The Moroccan state’s denial of legitimacy to LGBTQIA+ people affects him deeply, says Ghali. In Belgium, he has founded an LGBTQIA+ community and has documentation that reflects his identity. “I'm really so sad about it because I’m a male in Belgium. But my papers in Morocco still use my dead name and female gender marker,” he says.

If he returns to Morocco, Ghali could be imprisoned on the charge of homosexuality or “sexual deviancy”. He says he knows of trans people who have been arrested under article 489 of the penal code, even though sexual orientation is not directly linked to gender identity.

Trans Morocco 3.png
Illustration: Inge Snip. All rights reserved

An online safe space

This is where Moroccan Transgender Community comes in. Ghali wanted to provide a supportive and educational online platform that serves even those who are too scared to sign up as followers. He says that he receives 15 to 30 messages a week from people looking for advice and information.

His friend and co-founder of the network, Eyad Eden, who also started his transition while studying abroad, helps with the task of supporting trans Moroccans. It’s about changing people’s mentality through knowledge, says Eyad, and “changing the law so it accepts and supports trans people”.

Both men say it’s important to reach parents of trans people too, because they can be important allies to the cause. Many people approach them for information in case they later have a child who is trans.

Ghali’s mother has herself come a long way: not only does she now accept her son, she celebrates him. Ghali’s mother says parents of trans children “should be supportive, love their kids unconditionally and, most importantly, be up to date with information”.

This includes understanding the risks posed by Morocco’s laws to anyone who openly identifies as trans or has started to transition. Ghali says transitioning in Morocco can be dangerous “without a proper health system that supports them and a legal frame that protects them”.

Your own relatives can also pose a threat, says Ghali, because “in Morocco there are parents and family who could kill you if they know that you are part of the LGBTQIA+ community”.

This is why he often advises trans teens who want to come out to their families to wait, finish their studies and become financially independent – because there is always the chance they might be thrown out of their home. Ghali recalls a trans man telling him that when he came out, his family found a man and “made me marry him”.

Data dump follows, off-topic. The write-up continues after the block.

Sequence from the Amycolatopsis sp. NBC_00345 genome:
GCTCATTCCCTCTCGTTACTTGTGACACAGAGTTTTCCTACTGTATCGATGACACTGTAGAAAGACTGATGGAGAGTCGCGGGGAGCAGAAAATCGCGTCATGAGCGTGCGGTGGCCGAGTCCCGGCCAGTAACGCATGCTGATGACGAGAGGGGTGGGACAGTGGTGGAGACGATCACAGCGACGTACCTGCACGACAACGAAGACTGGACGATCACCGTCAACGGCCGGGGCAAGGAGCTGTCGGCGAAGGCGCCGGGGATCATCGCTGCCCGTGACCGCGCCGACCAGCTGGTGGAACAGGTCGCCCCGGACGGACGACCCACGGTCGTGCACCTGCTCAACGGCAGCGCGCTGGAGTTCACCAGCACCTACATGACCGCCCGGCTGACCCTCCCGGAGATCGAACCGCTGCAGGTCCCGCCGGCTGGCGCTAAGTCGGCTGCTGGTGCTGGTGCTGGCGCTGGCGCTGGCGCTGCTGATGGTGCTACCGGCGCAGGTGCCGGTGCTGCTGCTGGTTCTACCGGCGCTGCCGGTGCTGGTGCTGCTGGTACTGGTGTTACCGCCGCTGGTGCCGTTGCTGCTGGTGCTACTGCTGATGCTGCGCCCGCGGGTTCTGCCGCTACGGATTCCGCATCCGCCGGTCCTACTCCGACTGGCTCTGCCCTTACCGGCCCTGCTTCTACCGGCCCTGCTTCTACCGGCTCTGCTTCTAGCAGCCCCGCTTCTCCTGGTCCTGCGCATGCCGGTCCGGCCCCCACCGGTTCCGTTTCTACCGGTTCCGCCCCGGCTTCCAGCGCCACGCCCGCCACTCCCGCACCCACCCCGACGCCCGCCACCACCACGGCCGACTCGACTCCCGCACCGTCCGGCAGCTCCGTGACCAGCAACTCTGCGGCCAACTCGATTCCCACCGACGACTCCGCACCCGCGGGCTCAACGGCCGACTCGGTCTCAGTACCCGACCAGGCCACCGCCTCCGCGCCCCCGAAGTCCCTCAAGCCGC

Migration as a survival tactic

Many trans Moroccans are forced to apply for asylum in Europe, says Ghali. Often, they started to transition while studying in the West and knew they could face family isolation, violence or imprisonment if they returned to Morocco.

Ghali himself knows the pain of exile, having been unable to visit a dying elderly relative in Morocco because some members of his family refuse to accept his transition. Comments such as ‘you’re going to hell’ and ‘for us, you’re already dead’ have been hurled at him. He wrote on social media: “You know what’s the hardest situation ever? When a very dear person dies and you lost the last occasion to see him/her for the only reason that you were born transgender.”

But things may be changing, albeit slowly. At the start of Ramadan in early April, Ghali’s mother, friends and LGBTQIA+ activists welcomed him back to Tetouan, his home city in northern Morocco. Ghali says it was a very special time for him because he could fast and then “go to the mosque and hang out with other men. All this in the right body. No words could describe the euphoria I felt doing those simple acts.” As a devout Muslim, he emphasises that there is nothing in the Quran against trans people.

Back in Belgium, Ghali reflects on the sad reality that migrating may be the only way a trans Moroccan can live safely. Of course, this is not possible for many people, so Morocco’s trans community remains hopelessly divided, he says: between those who have already left, and those who desperately want to leave.